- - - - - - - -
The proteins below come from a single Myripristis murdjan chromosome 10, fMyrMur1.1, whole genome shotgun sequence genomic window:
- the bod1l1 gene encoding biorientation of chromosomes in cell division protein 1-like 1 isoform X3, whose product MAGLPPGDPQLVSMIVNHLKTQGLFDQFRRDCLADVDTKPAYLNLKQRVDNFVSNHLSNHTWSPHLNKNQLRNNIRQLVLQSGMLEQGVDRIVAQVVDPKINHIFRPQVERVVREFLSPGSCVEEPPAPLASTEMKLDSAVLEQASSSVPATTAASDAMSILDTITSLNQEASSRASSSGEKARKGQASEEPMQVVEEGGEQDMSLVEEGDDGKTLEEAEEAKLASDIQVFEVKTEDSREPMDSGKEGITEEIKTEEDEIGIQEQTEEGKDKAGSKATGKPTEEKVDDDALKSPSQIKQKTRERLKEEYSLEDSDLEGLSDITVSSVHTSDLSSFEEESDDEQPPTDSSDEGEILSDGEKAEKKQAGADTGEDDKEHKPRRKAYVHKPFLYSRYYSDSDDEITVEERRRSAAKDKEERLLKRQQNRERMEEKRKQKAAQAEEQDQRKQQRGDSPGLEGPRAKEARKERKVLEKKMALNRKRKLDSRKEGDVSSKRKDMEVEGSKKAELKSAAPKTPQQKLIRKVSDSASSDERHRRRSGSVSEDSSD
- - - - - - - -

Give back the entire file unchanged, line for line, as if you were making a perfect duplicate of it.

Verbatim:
The proteins below come from a single Myripristis murdjan chromosome 10, fMyrMur1.1, whole genome shotgun sequence genomic window:
- the bod1l1 gene encoding biorientation of chromosomes in cell division protein 1-like 1 isoform X3, whose product MAGLPPGDPQLVSMIVNHLKTQGLFDQFRRDCLADVDTKPAYLNLKQRVDNFVSNHLSNHTWSPHLNKNQLRNNIRQLVLQSGMLEQGVDRIVAQVVDPKINHIFRPQVERVVREFLSPGSCVEEPPAPLASTEMKLDSAVLEQASSSVPATTAASDAMSILDTITSLNQEASSRASSSGEKARKGQASEEPMQVVEEGGEQDMSLVEEGDDGKTLEEAEEAKLASDIQVFEVKTEDSREPMDSGKEGITEEIKTEEDEIGIQEQTEEGKDKAGSKATGKPTEEKVDDDALKSPSQIKQKTRERLKEEYSLEDSDLEGLSDITVSSVHTSDLSSFEEESDDEQPPTDSSDEGEILSDGEKAEKKQAGADTGEDDKEHKPRRKAYVHKPFLYSRYYSDSDDEITVEERRRSAAKDKEERLLKRQQNRERMEEKRKQKAAQAEEQDQRKQQRGDSPGLEGPRAKEARKERKVLEKKMALNRKRKLDSRKEGDVSSKRKDMEVEGSKKAELKSAAPKTPQQKLIRKVSDSASSDERHRRRSGSVSEDSSD